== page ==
Whether it's the excitement of the stage or a fit of pique over the refusal of a fan in the last row to stand up and rock out along with everyone else, Snider's public persona has been a raging maniac who would live in silence if he didn't have obscenities to toss around.
He once got an entire sports arena to point and shout vulgarities at a section of fans who were sitting down during a concert, only to find out after the show that he had unwittingly targeted the handicapped section. And he told Tipper Gore she had a dirty mind during a U.S. Senate hearing in 1985 in which the Gores were pushing for warning labels on rock records due to their lyrical content.
So it comes as more than a little surprise that Snider is the normal cast member on "Growing Up Twisted," the latest in a long string of rock star reality shows.
The show, which debuted this week on A&E, follows the day-to-day lives of Snider, his wife Suzette, and their four children: Jesse, 27, an aspiring rock musician; Shane, 22, a standup comic; Cody, 20, a filmmaker and general wise-aleck; and Cheyenne, 13, who is making the tough transition to teenager.
Snider swears his calm demeanor isn't an act.
"For me, it works great because when, for a living, you're nuts, you don't want to come home and do what you do on the radio or onstage or on TV," he said in an interview.
"The typical return from a tour was me curled up in the fetal position under the pool table and Suzette saying, `Come on out and join us!' For me, I just want to shut ... up. I shut up and my family entertains me. It's awesome!"
It's also jarring, coming from the man who wrote "We're Not Gonna Take It" and until recently performed in a corset, thigh-high boots, and pink and blue makeup.
"I'm the quiet one of the house and I'm like the voice of reason, and everybody's kind of bouncing off the walls here," he said.
The debut episode dealt with the couple's 34th wedding anniversary and Suzette's special gift for her husband: She dyed her pubic hair pink and trimmed it into a heart-shape. (No, not on camera.)
Dee and Suzette's marriage is a central axis of the show, starting from the day in April 1976 when she sneaked into a small club on New York's Long Island with her cousin's ID to see Twisted Sister. She was one of seven people in the audience that night, so it wasn't hard to catch the attention of Snider, who was wearing hot pants, stockings and a T shirt that read, "I'm Dee," then suggested a particular sexual favor.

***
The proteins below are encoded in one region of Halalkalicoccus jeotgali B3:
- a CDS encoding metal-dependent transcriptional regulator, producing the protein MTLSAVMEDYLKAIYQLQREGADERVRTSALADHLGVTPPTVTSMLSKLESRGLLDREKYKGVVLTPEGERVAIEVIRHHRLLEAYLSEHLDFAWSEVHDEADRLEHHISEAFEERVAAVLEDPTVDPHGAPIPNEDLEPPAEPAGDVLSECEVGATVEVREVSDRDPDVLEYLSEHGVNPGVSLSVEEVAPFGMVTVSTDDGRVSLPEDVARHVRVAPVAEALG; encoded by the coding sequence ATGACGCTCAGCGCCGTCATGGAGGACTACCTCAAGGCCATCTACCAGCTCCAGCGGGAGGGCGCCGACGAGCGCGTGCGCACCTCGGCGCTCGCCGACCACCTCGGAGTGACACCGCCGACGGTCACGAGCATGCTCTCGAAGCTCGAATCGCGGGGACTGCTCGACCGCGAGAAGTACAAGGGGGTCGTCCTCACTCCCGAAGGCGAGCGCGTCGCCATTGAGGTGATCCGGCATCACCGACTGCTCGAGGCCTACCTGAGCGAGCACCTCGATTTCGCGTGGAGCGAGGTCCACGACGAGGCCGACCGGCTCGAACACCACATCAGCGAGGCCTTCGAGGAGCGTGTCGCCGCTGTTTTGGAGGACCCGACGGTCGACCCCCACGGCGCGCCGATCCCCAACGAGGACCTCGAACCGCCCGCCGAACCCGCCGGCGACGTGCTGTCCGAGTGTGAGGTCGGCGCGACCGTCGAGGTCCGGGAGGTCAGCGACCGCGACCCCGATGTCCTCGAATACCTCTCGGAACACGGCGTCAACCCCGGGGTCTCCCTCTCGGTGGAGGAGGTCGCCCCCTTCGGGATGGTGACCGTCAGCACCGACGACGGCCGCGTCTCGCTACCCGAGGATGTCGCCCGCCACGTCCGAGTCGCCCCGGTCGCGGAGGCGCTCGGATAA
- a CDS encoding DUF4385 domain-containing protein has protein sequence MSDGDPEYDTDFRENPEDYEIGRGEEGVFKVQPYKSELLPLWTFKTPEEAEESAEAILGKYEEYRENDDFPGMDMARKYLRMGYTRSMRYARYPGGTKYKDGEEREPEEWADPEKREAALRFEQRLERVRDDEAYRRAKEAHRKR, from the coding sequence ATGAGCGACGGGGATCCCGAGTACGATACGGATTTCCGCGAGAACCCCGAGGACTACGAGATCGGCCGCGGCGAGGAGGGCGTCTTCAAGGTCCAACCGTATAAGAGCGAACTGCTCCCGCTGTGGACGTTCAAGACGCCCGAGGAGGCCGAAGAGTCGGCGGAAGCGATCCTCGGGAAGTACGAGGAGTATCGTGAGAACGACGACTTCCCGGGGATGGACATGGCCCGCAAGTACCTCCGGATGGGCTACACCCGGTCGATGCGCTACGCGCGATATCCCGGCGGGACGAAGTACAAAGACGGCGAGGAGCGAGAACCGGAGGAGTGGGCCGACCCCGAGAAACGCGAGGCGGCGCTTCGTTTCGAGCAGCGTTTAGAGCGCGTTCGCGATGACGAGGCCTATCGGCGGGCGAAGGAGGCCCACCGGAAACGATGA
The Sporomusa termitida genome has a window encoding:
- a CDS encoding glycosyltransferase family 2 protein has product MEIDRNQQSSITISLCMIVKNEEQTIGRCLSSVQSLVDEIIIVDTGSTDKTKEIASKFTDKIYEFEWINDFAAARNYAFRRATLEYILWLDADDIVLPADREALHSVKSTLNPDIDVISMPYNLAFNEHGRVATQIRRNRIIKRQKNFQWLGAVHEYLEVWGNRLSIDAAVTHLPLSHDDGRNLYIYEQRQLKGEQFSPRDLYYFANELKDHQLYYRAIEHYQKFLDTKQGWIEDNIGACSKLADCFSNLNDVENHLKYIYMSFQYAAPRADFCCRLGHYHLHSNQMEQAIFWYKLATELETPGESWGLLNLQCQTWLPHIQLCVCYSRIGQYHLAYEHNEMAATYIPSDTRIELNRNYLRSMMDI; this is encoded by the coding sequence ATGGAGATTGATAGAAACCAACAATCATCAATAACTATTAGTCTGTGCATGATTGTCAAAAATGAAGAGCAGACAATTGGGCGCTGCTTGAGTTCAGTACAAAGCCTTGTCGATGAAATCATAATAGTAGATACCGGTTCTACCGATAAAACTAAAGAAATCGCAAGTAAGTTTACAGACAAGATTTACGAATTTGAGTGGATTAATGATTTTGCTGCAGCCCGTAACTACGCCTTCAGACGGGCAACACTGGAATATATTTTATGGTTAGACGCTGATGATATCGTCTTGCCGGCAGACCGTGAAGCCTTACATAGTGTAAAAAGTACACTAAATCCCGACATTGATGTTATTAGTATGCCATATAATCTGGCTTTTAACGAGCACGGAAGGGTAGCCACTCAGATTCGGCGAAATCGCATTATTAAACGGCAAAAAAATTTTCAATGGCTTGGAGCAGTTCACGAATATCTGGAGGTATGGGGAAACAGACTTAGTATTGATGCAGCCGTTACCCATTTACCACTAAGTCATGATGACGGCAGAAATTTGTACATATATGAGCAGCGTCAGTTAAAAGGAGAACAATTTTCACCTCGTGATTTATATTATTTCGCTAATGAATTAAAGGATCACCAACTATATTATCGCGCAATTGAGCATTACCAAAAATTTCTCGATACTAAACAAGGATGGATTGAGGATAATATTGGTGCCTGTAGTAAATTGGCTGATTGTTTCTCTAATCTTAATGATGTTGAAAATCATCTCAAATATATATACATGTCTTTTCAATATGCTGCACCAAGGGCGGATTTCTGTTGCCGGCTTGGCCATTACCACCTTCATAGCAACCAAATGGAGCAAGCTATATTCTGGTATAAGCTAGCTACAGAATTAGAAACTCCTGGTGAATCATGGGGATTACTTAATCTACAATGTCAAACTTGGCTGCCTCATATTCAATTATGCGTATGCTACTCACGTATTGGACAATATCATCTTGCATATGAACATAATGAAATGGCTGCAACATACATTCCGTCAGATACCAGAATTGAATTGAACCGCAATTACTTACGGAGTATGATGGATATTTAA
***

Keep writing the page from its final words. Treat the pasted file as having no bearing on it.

"She walked up to the front of the stage and made the mistake of smiling at me, which, of course, is the international sign to any male that you want him," Snider said. "I saw her and I was instantly smitten."
One problem: He was 21, she was 15. After the show, Suzette acknowledged she really wasn't 18, as her cousin's ID said. Dee asked her how old she thought he was.
"Maybe late 20s, early 30s?" she replied, to his horror.
Love blossomed from there, although it had to detour around stern admonitions - OK, threats - from Suzette's family.
"Suzette and my courtship and eventual marriage is really just a series of horrible mistakes on her part, but proof positive that there's some kind of divine force out there guiding things," he said. "Eventually, she just got used to me. And 34 years later, she's still smiling at me across the room. And she loves me!"
The show borrows stylistically from another hit of the genre, "Gene Simmons Family Jewels," also on A&E, starring the KISS bassist and his family.
"I look at those shows and I look at Gene and I go, `Oh my God, it's so nice and PEACEFUL over there! Everybody's calm and relaxed.'"
Future episodes of "Growing Up Twisted" include child welfare authorities investigating the family when Cheyenne's nose is bloodied in a boxing match with her mother, a store clerk making inappropriate comments about Suzette's chest, Suzette pushing Dee to get his vasectomy reversed so they can have another baby, and Jesse and Cheyenne joining their dad and Lita Ford onstage at an Atlantic City casino for a family jam session.
The real scene-stealer in many episodes is Cody, who is so irreverent, funny and in-your face that his father says his name should be spelled "Co-Dee" - because he's so much like his old man.
Snider describes his parenting style as "a cross between Herman Munster and Cliff Huxtable."
"I'm weird but wise," he said. "I just hope the show says to people that being married and having kids is not the end of life as you know it."
Sounds like he's gonna take it, after all.